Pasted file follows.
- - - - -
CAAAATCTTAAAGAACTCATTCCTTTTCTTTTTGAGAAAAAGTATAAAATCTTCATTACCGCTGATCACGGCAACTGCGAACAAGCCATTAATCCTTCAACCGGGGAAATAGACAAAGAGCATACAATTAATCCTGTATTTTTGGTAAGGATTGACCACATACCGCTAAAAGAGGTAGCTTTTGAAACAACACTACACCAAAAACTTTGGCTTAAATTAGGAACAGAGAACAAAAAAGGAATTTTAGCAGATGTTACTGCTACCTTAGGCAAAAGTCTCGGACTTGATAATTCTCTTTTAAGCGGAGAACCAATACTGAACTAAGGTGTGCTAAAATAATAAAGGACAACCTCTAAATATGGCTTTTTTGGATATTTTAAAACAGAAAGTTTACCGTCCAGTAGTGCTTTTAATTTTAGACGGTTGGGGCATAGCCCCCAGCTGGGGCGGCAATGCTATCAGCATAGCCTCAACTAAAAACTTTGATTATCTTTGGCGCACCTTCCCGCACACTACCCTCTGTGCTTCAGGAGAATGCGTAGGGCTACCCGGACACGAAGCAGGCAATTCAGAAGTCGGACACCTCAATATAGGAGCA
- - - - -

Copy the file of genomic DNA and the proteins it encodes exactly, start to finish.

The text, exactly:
CAAAATCTTAAAGAACTCATTCCTTTTCTTTTTGAGAAAAAGTATAAAATCTTCATTACCGCTGATCACGGCAACTGCGAACAAGCCATTAATCCTTCAACCGGGGAAATAGACAAAGAGCATACAATTAATCCTGTATTTTTGGTAAGGATTGACCACATACCGCTAAAAGAGGTAGCTTTTGAAACAACACTACACCAAAAACTTTGGCTTAAATTAGGAACAGAGAACAAAAAAGGAATTTTAGCAGATGTTACTGCTACCTTAGGCAAAAGTCTCGGACTTGATAATTCTCTTTTAAGCGGAGAACCAATACTGAACTAAGGTGTGCTAAAATAATAAAGGACAACCTCTAAATATGGCTTTTTTGGATATTTTAAAACAGAAAGTTTACCGTCCAGTAGTGCTTTTAATTTTAGACGGTTGGGGCATAGCCCCCAGCTGGGGCGGCAATGCTATCAGCATAGCCTCAACTAAAAACTTTGATTATCTTTGGCGCACCTTCCCGCACACTACCCTCTGTGCTTCAGGAGAATGCGTAGGGCTACCCGGACACGAAGCAGGCAATTCAGAAGTCGGACACCTCAATATAGGAGCA